• As the industry players are preparing for 5G, the government’s new initiative pushes back the technology to 2022.
• 5G is no longer a new technology and it carries more benefits than drawbacks for a country.
Malaysia was quite advanced in its 5G development with various industry collaborations exploring the potential of the technology in the country. This includes the task force set up by the regulator (MCMC) with initiatives such as events and collaborations among industry players to roll out 55 5G use cases in 2019. Besides, telcos have also been preparing their infrastructure to launch the technology, which was initially planned for H2 2020.
1. 5G is no longer a new technology
There has been rapid development of 5G with a maturing ecosystem driven by various players across different ICT ecosystems. To date, 5G is available in over 40 countries and many others are on track to rollout their services within the next 12 months. There are also over 200 devices reportedly available commercially and most of the new devices launched today are 5G capable, including some of the new devices recently launched in the country (e.g., Apple iPhone, Samsung, and Xiaomi). The cellular standardization body 3GPP has also finalized Release 16 which addresses vertical use cases such as industrial IoT and V2X.
2. 5G to enhance user experience
5G has also become a necessity in the country. Telcos’ existing 4G network capacity is highly utilized. Wireless broadband speeds have not increased much in the last two years despite significant growth in bandwidth-hungry apps, 4G users, and total data traffic. Deploying 5G on new frequency bands will enable telcos to offload some of the 4G traffic and enhance user experience.
3. 5G to accelerate Jendela
5G can be used as an efficient technology to bridge the current digital divide in the country and accelerate the government’s Jendela plan. With up to 50% higher spectral efficiency on the downlink compared to 4G, 5G can be positioned as a fiber alternative to increase broadband adoption in rural areas. The network slicing and service-based architecture features can enable the government and service providers to prioritize critical applications such as emergency alerts and public safety.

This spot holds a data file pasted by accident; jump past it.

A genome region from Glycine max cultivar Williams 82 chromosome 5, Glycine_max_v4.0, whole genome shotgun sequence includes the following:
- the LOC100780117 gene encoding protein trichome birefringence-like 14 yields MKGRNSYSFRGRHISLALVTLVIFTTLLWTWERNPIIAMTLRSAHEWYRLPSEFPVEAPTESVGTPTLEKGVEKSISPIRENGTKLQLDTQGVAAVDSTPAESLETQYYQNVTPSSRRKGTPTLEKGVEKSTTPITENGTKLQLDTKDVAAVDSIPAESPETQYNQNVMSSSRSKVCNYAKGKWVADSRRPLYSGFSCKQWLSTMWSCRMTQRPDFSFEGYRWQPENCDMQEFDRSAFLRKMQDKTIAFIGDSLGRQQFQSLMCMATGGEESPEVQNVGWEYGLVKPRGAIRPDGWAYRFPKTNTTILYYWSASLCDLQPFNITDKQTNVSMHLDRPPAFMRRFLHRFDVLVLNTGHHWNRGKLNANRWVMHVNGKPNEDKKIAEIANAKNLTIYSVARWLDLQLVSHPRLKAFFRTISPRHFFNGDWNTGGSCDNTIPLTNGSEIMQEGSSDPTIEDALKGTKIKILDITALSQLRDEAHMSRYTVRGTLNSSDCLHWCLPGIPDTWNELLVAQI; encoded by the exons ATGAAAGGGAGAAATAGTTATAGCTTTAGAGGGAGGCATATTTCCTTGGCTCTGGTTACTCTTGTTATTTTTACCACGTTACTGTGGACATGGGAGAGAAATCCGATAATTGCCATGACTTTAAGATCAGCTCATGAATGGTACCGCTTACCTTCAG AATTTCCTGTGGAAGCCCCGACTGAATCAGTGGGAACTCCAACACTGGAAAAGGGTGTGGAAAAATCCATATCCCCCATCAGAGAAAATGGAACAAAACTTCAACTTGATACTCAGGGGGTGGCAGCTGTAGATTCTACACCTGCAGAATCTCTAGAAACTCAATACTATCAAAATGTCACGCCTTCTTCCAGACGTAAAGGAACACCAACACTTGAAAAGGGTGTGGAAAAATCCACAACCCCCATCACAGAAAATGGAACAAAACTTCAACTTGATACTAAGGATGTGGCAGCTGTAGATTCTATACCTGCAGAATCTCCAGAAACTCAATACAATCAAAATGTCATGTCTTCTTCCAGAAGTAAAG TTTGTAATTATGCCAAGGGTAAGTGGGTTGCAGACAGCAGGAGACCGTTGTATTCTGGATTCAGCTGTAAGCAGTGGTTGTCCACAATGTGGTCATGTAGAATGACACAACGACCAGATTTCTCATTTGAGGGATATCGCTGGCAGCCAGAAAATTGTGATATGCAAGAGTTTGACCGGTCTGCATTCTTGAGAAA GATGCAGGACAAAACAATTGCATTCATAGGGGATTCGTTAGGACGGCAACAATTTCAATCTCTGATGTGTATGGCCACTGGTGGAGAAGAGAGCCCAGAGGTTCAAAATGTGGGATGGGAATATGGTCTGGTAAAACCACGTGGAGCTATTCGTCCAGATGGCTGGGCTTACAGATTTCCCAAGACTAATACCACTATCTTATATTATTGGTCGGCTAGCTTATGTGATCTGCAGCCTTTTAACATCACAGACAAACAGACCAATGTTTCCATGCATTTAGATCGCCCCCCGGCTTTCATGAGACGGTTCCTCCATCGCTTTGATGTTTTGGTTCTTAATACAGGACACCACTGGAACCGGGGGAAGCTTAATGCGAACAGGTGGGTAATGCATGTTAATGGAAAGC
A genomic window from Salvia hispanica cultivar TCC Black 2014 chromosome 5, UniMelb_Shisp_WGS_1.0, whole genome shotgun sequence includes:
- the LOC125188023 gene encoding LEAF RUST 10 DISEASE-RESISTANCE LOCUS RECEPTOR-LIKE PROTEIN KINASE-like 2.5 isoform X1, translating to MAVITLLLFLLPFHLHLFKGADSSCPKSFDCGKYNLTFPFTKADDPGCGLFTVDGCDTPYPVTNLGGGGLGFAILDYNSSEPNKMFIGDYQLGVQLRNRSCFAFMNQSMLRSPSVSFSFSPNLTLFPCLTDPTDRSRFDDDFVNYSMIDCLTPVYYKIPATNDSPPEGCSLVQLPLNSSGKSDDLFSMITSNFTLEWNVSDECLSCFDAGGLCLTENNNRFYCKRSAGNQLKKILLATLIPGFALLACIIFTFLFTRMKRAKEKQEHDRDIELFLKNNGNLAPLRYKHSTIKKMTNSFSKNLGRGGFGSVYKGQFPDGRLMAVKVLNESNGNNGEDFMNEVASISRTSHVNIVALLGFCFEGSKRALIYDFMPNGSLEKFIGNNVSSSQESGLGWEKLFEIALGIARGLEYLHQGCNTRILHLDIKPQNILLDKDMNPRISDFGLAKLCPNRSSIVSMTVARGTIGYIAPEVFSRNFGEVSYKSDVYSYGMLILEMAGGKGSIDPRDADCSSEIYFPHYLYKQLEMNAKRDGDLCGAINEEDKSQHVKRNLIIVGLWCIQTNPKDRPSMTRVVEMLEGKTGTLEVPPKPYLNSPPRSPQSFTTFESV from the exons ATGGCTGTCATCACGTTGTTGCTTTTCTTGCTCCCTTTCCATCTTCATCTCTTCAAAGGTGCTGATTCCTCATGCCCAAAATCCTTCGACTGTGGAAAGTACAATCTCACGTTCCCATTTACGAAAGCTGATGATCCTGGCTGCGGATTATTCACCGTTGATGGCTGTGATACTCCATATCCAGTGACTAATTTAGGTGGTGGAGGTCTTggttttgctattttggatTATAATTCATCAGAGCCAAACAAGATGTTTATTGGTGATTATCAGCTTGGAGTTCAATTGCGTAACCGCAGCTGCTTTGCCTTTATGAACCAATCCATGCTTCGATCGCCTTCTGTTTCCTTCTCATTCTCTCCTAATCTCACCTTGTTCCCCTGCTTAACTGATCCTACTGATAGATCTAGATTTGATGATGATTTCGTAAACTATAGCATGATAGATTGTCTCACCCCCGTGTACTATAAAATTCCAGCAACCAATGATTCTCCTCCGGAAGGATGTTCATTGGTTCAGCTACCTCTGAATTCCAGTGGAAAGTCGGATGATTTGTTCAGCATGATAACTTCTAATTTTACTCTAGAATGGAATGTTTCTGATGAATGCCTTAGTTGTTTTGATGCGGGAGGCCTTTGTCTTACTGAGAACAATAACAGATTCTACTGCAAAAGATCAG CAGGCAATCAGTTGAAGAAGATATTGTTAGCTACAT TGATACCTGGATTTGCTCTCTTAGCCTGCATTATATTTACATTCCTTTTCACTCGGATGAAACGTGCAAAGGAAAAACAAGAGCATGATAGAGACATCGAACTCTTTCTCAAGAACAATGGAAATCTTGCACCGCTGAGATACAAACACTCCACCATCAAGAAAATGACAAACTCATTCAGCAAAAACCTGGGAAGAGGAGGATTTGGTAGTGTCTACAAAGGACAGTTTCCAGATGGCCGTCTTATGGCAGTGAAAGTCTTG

4. 5G to help the country during the COVID-19 pandemic
5G can also be used to help the country fight the pandemic. In Malaysia, TM deployed a temporary 5G network at two quarantine locations to offer connectivity to the medical frontline workers and patients. In Thailand and China, 5G enables robots for patient care and monitoring for physical distancing and to address the shortage of medical staff. 5G can also enable many other use cases such as remote healthcare and distance learning during the lockdown.
5. 5G will accelerate digital transformation and drive the economy
The technology will enable various new applications across different industries such as next-gen videos/surveillance, drones, autonomous vehicles and remote industrial equipment. For example, SKT introduced 5G-powered smart factory solutions and a construction company in Australia is developing 5G-enabled AR solution for site planning. This will drive collaborations across industry players and attract global partners to expand their presence and invest in the country.
While bridging the digital divide in the country is crucial, 5G can also be an efficient alternative for the government to achieve the goal. Further, the technology will also bring other benefits such as increasing the overall broadband user experience, help the country to fight the COVID-19 pandemic and drive the economy.